Joe Magnotti:                    Yeah. What I was thinking about when I, when we thought about this point, was sleep on it, right? I mean, sometimes a problem, instead of banging your head against the wall trying to solve it or if you’re having writer’s block or some sort of other creative obstacle, is to just take a break and come back to it tomorrow. And I think that’s very helpful. I mean, yes you could use it as a way to procrastinate and put off and all that kind of stuff, but if you use it judiciously in the right situations, I think that taking a break could really help you be more productive.

Justin Cooke:                     I like to listen to unrelated podcasts or even movies and then try to, and this is weird, man, but try to watch the actors or the problems they’re going through and try to relate it to my business or think, “Okay, how does this situation apply?” I do this. I woke up the other day, I was sleep, dreaming about keyword research. That’s how dorky I am, but anyway.

                                                Yeah, so I mean, try to watch these creative or listen to these creative shows and try to think of ideas and how that applies to my business. And then a lot of times, I can come back to the problem with a fresh head and be able to take it on, right? And take a different approach to it then I would have otherwise.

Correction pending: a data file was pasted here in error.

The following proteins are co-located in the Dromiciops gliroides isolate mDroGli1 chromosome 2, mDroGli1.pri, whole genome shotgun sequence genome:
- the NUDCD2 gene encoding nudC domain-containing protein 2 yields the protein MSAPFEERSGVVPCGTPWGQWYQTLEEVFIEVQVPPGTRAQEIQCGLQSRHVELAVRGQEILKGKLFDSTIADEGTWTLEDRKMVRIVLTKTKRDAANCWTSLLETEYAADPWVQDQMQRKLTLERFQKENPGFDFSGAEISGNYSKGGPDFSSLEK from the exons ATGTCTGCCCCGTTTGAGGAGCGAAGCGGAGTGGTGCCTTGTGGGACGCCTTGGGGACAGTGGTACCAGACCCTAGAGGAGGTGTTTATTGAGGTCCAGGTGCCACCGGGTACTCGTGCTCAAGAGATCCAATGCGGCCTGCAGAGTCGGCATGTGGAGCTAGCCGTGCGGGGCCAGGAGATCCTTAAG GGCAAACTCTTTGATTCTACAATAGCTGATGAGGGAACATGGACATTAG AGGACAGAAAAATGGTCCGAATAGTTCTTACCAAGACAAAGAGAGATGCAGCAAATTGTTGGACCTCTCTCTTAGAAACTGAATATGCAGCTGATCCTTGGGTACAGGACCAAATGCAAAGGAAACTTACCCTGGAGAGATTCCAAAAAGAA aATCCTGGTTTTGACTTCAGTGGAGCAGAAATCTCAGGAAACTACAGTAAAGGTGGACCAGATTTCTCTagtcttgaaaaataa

Joe Magnotti:                    Yeah, I think that’s not unique to us. I think a lot of people try to use this way of dealing with creative pressure. It’s a common thing, but I think probably a lot of new entrepreneurs, they get that get up and go feeling and they keep just slamming themselves into the wall and not realizing that you need a break.

Justin Cooke:                     Another good thing you do, and this is kind of our last point, but that if all else fails and you really need to reach out to someone else, an expert or whatever, and you need to ask them for help, it’s always better to give before you ask for your get, right? So we had someone recently, that was really looking forward to IntelliTheme. They wanted to see if they could get a copy. So they ended up emailing a bunch of design or conversion points and fixing some spelling errors and showing us some navigational tricks we might be able to use, to improve conversions. And so they gave us our, their data and it was really well researched and interesting. We said, “Okay, that’s pretty cool. We’ll help you out here.”

Joe Magnotti:                    Yeah. I think this, along with being succinct and detailed, in your email to someone when you do actually have to reach out, will result in better chance of a reply. 

Justin Cooke:                     Yeah, going back to that. Okay. So when someone is telling me, “Look, I’m building a site and I’m on this step in the building a niche site empire guide, and I’m not really sure what you mean here. Did you mean this or did you mean that?” That’s so much easier for me to answer.